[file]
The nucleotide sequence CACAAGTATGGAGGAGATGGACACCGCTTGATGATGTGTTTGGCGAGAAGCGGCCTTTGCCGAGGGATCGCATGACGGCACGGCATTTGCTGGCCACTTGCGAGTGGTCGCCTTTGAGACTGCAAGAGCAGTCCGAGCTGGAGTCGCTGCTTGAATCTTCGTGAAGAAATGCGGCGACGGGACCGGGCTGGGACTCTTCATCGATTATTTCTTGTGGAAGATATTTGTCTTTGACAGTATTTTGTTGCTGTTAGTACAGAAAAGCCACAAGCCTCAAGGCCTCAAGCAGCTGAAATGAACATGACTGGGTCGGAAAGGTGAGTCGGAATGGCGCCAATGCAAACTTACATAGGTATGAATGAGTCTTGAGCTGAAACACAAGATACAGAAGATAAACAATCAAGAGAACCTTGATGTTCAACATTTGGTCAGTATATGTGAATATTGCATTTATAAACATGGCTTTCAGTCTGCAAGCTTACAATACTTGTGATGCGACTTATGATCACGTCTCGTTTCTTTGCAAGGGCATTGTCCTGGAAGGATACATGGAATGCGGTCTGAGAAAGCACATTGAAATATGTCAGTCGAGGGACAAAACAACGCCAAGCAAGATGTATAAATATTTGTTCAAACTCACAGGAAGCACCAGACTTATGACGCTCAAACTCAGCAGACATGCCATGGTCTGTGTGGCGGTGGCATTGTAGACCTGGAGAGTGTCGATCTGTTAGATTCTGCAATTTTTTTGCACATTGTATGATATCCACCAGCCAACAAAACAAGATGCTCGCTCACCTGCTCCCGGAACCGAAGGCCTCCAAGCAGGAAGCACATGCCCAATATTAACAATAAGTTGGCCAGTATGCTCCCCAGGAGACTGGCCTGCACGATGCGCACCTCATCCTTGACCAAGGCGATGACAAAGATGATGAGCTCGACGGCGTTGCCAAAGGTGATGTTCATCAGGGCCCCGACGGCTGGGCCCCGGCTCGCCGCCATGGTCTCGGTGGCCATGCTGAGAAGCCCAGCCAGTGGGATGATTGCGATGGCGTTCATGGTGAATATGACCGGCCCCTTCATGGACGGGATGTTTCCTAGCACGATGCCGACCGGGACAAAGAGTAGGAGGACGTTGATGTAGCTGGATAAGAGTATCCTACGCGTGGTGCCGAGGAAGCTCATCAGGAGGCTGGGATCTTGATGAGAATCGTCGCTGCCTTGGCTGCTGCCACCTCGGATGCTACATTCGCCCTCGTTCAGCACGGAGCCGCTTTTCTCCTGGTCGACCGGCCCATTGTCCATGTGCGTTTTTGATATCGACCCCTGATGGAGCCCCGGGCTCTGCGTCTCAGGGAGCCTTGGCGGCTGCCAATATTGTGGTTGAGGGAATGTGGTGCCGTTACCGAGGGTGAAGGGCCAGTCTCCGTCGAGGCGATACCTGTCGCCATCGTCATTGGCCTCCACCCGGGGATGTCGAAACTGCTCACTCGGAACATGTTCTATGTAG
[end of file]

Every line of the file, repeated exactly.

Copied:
The nucleotide sequence CACAAGTATGGAGGAGATGGACACCGCTTGATGATGTGTTTGGCGAGAAGCGGCCTTTGCCGAGGGATCGCATGACGGCACGGCATTTGCTGGCCACTTGCGAGTGGTCGCCTTTGAGACTGCAAGAGCAGTCCGAGCTGGAGTCGCTGCTTGAATCTTCGTGAAGAAATGCGGCGACGGGACCGGGCTGGGACTCTTCATCGATTATTTCTTGTGGAAGATATTTGTCTTTGACAGTATTTTGTTGCTGTTAGTACAGAAAAGCCACAAGCCTCAAGGCCTCAAGCAGCTGAAATGAACATGACTGGGTCGGAAAGGTGAGTCGGAATGGCGCCAATGCAAACTTACATAGGTATGAATGAGTCTTGAGCTGAAACACAAGATACAGAAGATAAACAATCAAGAGAACCTTGATGTTCAACATTTGGTCAGTATATGTGAATATTGCATTTATAAACATGGCTTTCAGTCTGCAAGCTTACAATACTTGTGATGCGACTTATGATCACGTCTCGTTTCTTTGCAAGGGCATTGTCCTGGAAGGATACATGGAATGCGGTCTGAGAAAGCACATTGAAATATGTCAGTCGAGGGACAAAACAACGCCAAGCAAGATGTATAAATATTTGTTCAAACTCACAGGAAGCACCAGACTTATGACGCTCAAACTCAGCAGACATGCCATGGTCTGTGTGGCGGTGGCATTGTAGACCTGGAGAGTGTCGATCTGTTAGATTCTGCAATTTTTTTGCACATTGTATGATATCCACCAGCCAACAAAACAAGATGCTCGCTCACCTGCTCCCGGAACCGAAGGCCTCCAAGCAGGAAGCACATGCCCAATATTAACAATAAGTTGGCCAGTATGCTCCCCAGGAGACTGGCCTGCACGATGCGCACCTCATCCTTGACCAAGGCGATGACAAAGATGATGAGCTCGACGGCGTTGCCAAAGGTGATGTTCATCAGGGCCCCGACGGCTGGGCCCCGGCTCGCCGCCATGGTCTCGGTGGCCATGCTGAGAAGCCCAGCCAGTGGGATGATTGCGATGGCGTTCATGGTGAATATGACCGGCCCCTTCATGGACGGGATGTTTCCTAGCACGATGCCGACCGGGACAAAGAGTAGGAGGACGTTGATGTAGCTGGATAAGAGTATCCTACGCGTGGTGCCGAGGAAGCTCATCAGGAGGCTGGGATCTTGATGAGAATCGTCGCTGCCTTGGCTGCTGCCACCTCGGATGCTACATTCGCCCTCGTTCAGCACGGAGCCGCTTTTCTCCTGGTCGACCGGCCCATTGTCCATGTGCGTTTTTGATATCGACCCCTGATGGAGCCCCGGGCTCTGCGTCTCAGGGAGCCTTGGCGGCTGCCAATATTGTGGTTGAGGGAATGTGGTGCCGTTACCGAGGGTGAAGGGCCAGTCTCCGTCGAGGCGATACCTGTCGCCATCGTCATTGGCCTCCACCCGGGGATGTCGAAACTGCTCACTCGGAACATGTTCTATGTAG